Review Summary: This is quite possibly the most ridiculous and awesome thing you’ve ever heard.
An Albatross has always been a band with very unique and crazy sound. That same fanatical sound is maintained on the group’s latest release An Albatross Family Album
. Though it feels more focused than ever, it also feels like An Albatross is having more fun while exploring and expanding their musical horizons. If you thought the band had a hectic, psychedelic sound before, then you haven’t heard anything yet.
The vocals have significantly changed for the better with this release. Whereas the vocals on the previous albums seemed somewhat forced and out of control, the vocals on the Family Album
feel more fluent and natural. While improving upon his screams, the vocalist also employs a strange shouting technique that sounds very reminiscent of the vocals from Daughters’ 2006 album – Hell Songs
. However this ‘Drunk Elvis’ may not exactly be intoxicated from the consumption of alcohol, but rather from the consumption of LSD. After all, listening to this band is probably as close as you can get to experiencing a psychedelic trip while being completely sober.
While still being a key focus (pun intended) of the band’s sound, the keyboards feel like less of a gimmick and more of a legitimate part of the music. But maybe the keys feel more natural because the music is, believe it or not, even stranger than on previous releases. Part of what makes this album so damn strange and interesting is the inclusion of a saxophone. It adds another dimension to the band’s sound while still being able to maintain that over the top mathy/psychedelic/synth goodness that was so lovable on the last album.
The guitars are aslo vastly improved on this album than the last, and have the speed and technicality comparable to Daughters and the Dillinger Escape Plan. The guitarist also helps give the album a nice variety which was missing from Blessphemy (of the Peace-Beast Feastgiver and the Bear Warp Kumite)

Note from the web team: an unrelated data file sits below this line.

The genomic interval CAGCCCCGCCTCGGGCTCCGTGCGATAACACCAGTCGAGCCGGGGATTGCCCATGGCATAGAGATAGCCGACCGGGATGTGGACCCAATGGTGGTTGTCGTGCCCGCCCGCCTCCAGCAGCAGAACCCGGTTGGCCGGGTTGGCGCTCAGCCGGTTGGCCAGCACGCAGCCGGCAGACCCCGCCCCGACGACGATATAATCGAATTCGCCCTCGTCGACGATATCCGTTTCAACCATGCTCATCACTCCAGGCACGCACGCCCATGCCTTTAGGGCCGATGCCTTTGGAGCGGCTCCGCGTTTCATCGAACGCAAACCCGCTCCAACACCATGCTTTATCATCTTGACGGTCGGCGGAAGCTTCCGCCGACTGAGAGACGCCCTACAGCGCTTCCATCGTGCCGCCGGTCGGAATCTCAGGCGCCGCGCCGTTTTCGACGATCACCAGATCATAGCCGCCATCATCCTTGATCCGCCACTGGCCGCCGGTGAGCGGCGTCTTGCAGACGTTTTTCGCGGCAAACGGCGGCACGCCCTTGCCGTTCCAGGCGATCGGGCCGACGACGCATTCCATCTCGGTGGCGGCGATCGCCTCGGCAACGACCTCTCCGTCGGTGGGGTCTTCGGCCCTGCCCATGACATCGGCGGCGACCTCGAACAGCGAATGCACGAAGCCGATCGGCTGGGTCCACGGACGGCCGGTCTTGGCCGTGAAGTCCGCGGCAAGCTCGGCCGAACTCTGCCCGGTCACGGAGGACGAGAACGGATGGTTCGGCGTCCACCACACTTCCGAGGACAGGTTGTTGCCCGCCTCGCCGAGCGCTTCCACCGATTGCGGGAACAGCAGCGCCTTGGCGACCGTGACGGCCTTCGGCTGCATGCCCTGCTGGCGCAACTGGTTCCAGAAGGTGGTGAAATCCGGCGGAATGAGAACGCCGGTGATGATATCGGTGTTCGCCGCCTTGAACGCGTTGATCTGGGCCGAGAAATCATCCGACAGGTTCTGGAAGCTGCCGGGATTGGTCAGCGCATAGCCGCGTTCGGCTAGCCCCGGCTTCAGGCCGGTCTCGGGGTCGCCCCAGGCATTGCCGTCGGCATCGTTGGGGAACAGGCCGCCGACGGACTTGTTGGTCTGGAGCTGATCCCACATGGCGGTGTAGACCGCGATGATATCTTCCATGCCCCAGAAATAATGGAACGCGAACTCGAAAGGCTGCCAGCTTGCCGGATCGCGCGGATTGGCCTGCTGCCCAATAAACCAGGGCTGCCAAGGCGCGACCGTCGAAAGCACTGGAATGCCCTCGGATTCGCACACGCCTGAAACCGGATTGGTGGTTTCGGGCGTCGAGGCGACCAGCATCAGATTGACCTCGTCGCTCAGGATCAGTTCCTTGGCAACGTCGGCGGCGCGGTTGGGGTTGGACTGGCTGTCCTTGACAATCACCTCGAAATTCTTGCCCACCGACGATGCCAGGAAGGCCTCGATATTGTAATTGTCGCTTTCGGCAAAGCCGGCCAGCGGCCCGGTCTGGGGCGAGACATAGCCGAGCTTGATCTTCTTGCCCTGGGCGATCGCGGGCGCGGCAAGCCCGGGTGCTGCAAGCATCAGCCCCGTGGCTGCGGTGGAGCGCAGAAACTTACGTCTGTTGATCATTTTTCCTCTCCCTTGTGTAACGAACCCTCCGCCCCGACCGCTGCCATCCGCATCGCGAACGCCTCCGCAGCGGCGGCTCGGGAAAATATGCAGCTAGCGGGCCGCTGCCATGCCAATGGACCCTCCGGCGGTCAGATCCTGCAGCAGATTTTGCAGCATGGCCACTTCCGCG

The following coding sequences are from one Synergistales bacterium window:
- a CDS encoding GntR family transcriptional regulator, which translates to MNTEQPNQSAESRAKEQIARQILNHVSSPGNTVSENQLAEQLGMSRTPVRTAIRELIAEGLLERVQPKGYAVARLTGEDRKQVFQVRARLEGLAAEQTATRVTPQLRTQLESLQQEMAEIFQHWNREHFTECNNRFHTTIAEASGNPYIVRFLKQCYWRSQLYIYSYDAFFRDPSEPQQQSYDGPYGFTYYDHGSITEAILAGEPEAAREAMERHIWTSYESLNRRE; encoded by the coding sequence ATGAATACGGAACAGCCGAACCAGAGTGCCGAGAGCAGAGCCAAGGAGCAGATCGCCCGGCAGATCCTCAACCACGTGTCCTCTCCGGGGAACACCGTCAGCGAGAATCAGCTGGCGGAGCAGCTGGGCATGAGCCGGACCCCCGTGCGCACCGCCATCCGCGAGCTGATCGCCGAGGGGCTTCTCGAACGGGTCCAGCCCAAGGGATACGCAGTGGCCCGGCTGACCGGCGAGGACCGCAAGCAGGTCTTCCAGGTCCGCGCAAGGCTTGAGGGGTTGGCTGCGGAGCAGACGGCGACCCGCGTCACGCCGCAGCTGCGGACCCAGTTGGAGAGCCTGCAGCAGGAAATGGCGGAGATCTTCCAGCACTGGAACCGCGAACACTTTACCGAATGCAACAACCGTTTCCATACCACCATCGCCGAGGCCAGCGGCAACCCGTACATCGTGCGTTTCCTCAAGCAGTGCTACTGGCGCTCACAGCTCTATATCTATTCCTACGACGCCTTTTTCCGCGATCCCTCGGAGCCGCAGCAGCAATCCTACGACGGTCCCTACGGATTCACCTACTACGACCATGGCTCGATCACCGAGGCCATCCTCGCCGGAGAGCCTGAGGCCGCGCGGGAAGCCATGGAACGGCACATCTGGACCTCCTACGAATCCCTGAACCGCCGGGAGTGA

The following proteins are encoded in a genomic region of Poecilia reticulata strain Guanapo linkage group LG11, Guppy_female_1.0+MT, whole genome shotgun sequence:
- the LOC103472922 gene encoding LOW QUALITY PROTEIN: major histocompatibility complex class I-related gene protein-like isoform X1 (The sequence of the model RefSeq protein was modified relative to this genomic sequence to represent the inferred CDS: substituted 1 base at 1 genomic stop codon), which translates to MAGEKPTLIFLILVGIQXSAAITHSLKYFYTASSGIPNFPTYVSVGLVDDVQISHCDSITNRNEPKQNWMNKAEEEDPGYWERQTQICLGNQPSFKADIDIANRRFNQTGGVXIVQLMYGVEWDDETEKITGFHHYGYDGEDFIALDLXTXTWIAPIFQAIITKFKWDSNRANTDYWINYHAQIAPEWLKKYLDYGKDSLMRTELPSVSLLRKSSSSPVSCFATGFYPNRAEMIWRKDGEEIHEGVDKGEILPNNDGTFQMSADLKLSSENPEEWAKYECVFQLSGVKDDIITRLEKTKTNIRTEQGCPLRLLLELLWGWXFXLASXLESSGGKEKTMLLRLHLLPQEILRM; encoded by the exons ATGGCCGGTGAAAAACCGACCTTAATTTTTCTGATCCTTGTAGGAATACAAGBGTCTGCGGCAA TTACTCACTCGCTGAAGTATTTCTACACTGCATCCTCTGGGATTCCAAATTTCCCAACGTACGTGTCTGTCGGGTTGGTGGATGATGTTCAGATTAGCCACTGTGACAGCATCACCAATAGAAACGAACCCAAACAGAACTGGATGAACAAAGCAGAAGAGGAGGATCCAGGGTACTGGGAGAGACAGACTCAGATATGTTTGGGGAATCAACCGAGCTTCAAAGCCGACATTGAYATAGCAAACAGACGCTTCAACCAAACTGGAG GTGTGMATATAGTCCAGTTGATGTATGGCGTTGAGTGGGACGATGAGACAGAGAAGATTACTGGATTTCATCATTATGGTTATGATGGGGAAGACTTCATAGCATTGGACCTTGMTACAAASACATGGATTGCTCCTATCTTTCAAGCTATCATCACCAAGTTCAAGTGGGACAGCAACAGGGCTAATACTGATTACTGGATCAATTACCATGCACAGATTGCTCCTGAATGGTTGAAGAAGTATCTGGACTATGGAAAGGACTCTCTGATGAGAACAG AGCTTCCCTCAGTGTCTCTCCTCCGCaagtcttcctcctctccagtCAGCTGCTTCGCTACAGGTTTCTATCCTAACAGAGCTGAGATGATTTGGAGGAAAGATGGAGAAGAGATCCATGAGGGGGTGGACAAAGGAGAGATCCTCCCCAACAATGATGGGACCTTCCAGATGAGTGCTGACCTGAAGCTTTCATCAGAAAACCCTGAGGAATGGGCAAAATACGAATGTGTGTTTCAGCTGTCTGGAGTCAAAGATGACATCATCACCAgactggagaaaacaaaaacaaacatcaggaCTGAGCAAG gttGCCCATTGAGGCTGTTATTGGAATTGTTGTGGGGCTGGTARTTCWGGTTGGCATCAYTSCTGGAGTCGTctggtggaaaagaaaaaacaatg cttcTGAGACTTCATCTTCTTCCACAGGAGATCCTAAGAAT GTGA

. The guitarist jumps from catchy punk riffs, to the frenzied shredding from previous efforts, and to 70’s-esque stylings, even some with a slight southern tinge.
The bass is as just as funky as ever and is very well displayed on most of the Family Album
but most of all on both “...And Now Emerges the Silver Pilgrim” and “The Psychonaut and the Rustbelt.” The drums are also excellent throughout the album. They can be technical and hectic when needed and can also slow down and relax without missing a beat (pun intended once again).
Overall The An Albatross Family Album
is an excellent release. It’s jam packed with originality and hallucinogenic creativity. It really takes you on a trip (last pun, I swear) to a psychedelic sci-fi world and back. See “The Hymn of the Angel People” to find out what I mean. The Family Album
also isn’t plagued with the monotony that Blessphemy (of the Peace-Beast Feastgiver and the Bear Warp Kumite)
and We Are the Lazer Viking
was. To be frank, this may be the most ridiculous and awesome thing I’ve ever heard.
Original and Creative (see whole album)
Technical and fast
Can get annoying for some
A lot going on (I definitely recommend headphones)
May cause boners